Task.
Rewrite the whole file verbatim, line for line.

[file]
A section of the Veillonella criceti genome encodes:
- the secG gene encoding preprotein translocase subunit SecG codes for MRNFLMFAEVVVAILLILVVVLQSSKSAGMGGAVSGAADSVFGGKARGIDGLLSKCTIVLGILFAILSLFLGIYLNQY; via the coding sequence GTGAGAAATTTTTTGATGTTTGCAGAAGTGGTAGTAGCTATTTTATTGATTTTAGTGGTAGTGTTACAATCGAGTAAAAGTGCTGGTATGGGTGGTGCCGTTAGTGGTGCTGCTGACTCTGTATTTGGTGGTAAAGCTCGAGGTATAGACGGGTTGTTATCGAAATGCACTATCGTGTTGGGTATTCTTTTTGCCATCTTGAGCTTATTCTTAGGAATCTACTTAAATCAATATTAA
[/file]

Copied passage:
A section of the Veillonella criceti genome encodes:
- the secG gene encoding preprotein translocase subunit SecG codes for MRNFLMFAEVVVAILLILVVVLQSSKSAGMGGAVSGAADSVFGGKARGIDGLLSKCTIVLGILFAILSLFLGIYLNQY; via the coding sequence GTGAGAAATTTTTTGATGTTTGCAGAAGTGGTAGTAGCTATTTTATTGATTTTAGTGGTAGTGTTACAATCGAGTAAAAGTGCTGGTATGGGTGGTGCCGTTAGTGGTGCTGCTGACTCTGTATTTGGTGGTAAAGCTCGAGGTATAGACGGGTTGTTATCGAAATGCACTATCGTGTTGGGTATTCTTTTTGCCATCTTGAGCTTATTCTTAGGAATCTACTTAAATCAATATTAA